10% OFF Hauling When You Book Online!

  1. BigRentz
  2. Think Big Blog
  3. Forklift Capacity: Definition and How To Calculate It

Forklift Capacity: Definition and How To Calculate It

Forklift Capacity: Definition and How To Calculate It

Forklift capacity is the total weight a machine can safely hold at a given time. While most forklifts come with a data plate listing their estimated capacity, this figure isn’t always accurate. According to a 2018 report by the Occupational Safety and Health Administration (OSHA), up to 62,000 workers suffer forklift-related injuries a year. In fact, carrying too heavy a load is one of the leading causes of forklift accidents.

Calculating forklift load capacity takes time and expertise. Operators have to consider factors like lift height, attachment weight and their machine’s condition. Taking these details into account will maximize safety on a work site and ensure your device has the longest possible service life.

How Much Can a Forklift Lift?

Depending on the model, forklifts can haul between 3,000 and 158,000 pounds.

When looking at the total mass a forklift can carry, you want to consider its rated capacity and net capacity. Rated capacity refers to the maximum weight listed on a forklift’s data plate. Generally, rated capacity encompasses a recommended weight range, not a hard limit. De-rated capacity is how much load capacity drops when old devices, unstable terrain or other factors hamper performance.

Net capacity, or payload capacity, is the actual weight a forklift can carry. Net capacity accounts for de-rated capacity, mast type, attachments, forklift weight and any modifications. Depending on the circumstances, rated capacity and net capacity may differ.

Forklift Capacity Chart

Experienced operators can estimate the lift capacity of a forklift based on its model. A machine’s load capacity correlates to its power source and size. The below table outlines the rated capacity of different forklift models:

Forklift Load Capacity
Forklift Model Rated Capacity
Electric 3-Wheel 5,000 lbs
Electric 4-Wheel 12,000 lbs
Internal Combustion – Cushion Tire 15,000 lbs
Rough Terrain Forklift 35,000 lbs
Internal Combustion – Pneumatic Tire 36,000 lbs
Internal Combustion – Counterbalance 158,000 lbs

What Affects Lift Capacity?

Sometimes, determining lift capacity takes expertise and thoughtful calculation. Forklift sizes, load distribution and your device’s condition all affect its maximum capacity. The main factors to consider are:

Load Center

One forklift carries a haul at its load center, a second forklift tips over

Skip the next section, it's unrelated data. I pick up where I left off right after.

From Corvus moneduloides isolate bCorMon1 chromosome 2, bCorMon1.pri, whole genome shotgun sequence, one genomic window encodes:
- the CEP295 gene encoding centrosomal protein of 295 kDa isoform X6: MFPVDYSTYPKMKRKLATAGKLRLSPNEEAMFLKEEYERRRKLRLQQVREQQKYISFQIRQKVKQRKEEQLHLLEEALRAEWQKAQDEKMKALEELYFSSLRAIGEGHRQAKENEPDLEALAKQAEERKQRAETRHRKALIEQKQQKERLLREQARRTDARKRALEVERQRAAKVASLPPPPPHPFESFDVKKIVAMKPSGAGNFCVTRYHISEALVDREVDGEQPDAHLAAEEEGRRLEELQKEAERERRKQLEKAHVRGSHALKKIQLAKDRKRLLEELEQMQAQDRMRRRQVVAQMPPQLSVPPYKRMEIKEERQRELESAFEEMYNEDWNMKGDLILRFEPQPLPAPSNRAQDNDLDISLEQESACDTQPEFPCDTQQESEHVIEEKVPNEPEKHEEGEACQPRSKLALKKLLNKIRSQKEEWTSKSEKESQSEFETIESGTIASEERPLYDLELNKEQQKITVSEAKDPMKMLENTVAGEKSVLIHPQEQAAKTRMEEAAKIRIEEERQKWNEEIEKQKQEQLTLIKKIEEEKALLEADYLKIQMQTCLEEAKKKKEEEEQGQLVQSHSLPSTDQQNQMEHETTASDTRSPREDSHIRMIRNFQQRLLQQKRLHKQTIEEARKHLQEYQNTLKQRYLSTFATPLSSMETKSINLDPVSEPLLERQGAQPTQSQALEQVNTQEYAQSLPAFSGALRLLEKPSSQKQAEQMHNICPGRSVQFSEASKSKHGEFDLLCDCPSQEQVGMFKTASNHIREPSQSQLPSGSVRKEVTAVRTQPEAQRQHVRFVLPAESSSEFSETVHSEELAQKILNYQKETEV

A forklift’s load center is the horizontal distance from the vertical face, or front of the forks, to the center of gravity of your load. In general, the load center of a forklift is 2 feet from the face of your forks or the center point of a 48-inch pallet. Operators who don’t center their loads at this position lower their carrying capacity. The term “load capacity” describes the total weight a forklift can haul at its ideal load center.

Forklift Dimensions

Forklift weight and size both factor into lift capacity. As a general rule of thumb, larger machines will carry heavier loads. Forklift dimensions affect the amount of leverage a device uses to lift heavier loads. Operators should also remember that larger forklifts run a greater risk of tip-overs and steering issues on unstable terrain.

Lift Height

The height at which a forklift carries its load affects maximum capacity. At higher lift heights, forklift load capacity decreases, and because higher loads increase instability, OSHA recommends that operators suspend their loads as close to the ground as possible.

Attachments

While forklift attachments let devices carry a wider array of materials, they also affect their capacity. As a result, teams must always subtract the weight of an attachment from a machine’s rated capacity. Attachments can also shift a forklift’s center of gravity. Depending on the haul, this makes finding the load center more difficult.

Forklift Condition

The better a forklift’s condition, the more it can lift at a given time. Wear and tear on tires, forks and internal components hampers a machine’s ability to function. As a result, older forklifts that need service and upkeep provide a lower net capacity.